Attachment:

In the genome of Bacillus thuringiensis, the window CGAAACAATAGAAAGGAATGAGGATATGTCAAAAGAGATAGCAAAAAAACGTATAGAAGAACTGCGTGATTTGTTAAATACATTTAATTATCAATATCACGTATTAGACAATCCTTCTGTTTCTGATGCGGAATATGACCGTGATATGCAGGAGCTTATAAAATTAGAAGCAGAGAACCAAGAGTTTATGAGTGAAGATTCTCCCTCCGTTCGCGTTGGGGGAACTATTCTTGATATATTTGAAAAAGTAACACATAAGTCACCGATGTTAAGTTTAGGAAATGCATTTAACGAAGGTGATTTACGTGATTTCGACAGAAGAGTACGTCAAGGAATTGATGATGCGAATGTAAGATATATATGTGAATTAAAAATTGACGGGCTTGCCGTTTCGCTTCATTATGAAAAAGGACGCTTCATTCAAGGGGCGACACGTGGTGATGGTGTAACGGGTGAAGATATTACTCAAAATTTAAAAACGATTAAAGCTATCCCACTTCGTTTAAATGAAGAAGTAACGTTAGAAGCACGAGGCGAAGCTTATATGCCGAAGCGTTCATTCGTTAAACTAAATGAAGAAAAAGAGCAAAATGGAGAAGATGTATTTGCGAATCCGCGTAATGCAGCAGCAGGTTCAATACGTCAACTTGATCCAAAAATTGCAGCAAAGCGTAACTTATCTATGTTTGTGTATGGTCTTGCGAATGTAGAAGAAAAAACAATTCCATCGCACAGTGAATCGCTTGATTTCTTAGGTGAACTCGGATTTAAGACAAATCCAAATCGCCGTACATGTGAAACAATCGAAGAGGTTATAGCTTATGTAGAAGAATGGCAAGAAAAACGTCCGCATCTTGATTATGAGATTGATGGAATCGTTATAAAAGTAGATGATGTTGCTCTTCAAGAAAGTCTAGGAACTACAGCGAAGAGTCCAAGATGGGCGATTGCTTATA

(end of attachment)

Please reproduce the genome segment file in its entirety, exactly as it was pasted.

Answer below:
In the genome of Bacillus thuringiensis, the window CGAAACAATAGAAAGGAATGAGGATATGTCAAAAGAGATAGCAAAAAAACGTATAGAAGAACTGCGTGATTTGTTAAATACATTTAATTATCAATATCACGTATTAGACAATCCTTCTGTTTCTGATGCGGAATATGACCGTGATATGCAGGAGCTTATAAAATTAGAAGCAGAGAACCAAGAGTTTATGAGTGAAGATTCTCCCTCCGTTCGCGTTGGGGGAACTATTCTTGATATATTTGAAAAAGTAACACATAAGTCACCGATGTTAAGTTTAGGAAATGCATTTAACGAAGGTGATTTACGTGATTTCGACAGAAGAGTACGTCAAGGAATTGATGATGCGAATGTAAGATATATATGTGAATTAAAAATTGACGGGCTTGCCGTTTCGCTTCATTATGAAAAAGGACGCTTCATTCAAGGGGCGACACGTGGTGATGGTGTAACGGGTGAAGATATTACTCAAAATTTAAAAACGATTAAAGCTATCCCACTTCGTTTAAATGAAGAAGTAACGTTAGAAGCACGAGGCGAAGCTTATATGCCGAAGCGTTCATTCGTTAAACTAAATGAAGAAAAAGAGCAAAATGGAGAAGATGTATTTGCGAATCCGCGTAATGCAGCAGCAGGTTCAATACGTCAACTTGATCCAAAAATTGCAGCAAAGCGTAACTTATCTATGTTTGTGTATGGTCTTGCGAATGTAGAAGAAAAAACAATTCCATCGCACAGTGAATCGCTTGATTTCTTAGGTGAACTCGGATTTAAGACAAATCCAAATCGCCGTACATGTGAAACAATCGAAGAGGTTATAGCTTATGTAGAAGAATGGCAAGAAAAACGTCCGCATCTTGATTATGAGATTGATGGAATCGTTATAAAAGTAGATGATGTTGCTCTTCAAGAAAGTCTAGGAACTACAGCGAAGAGTCCAAGATGGGCGATTGCTTATA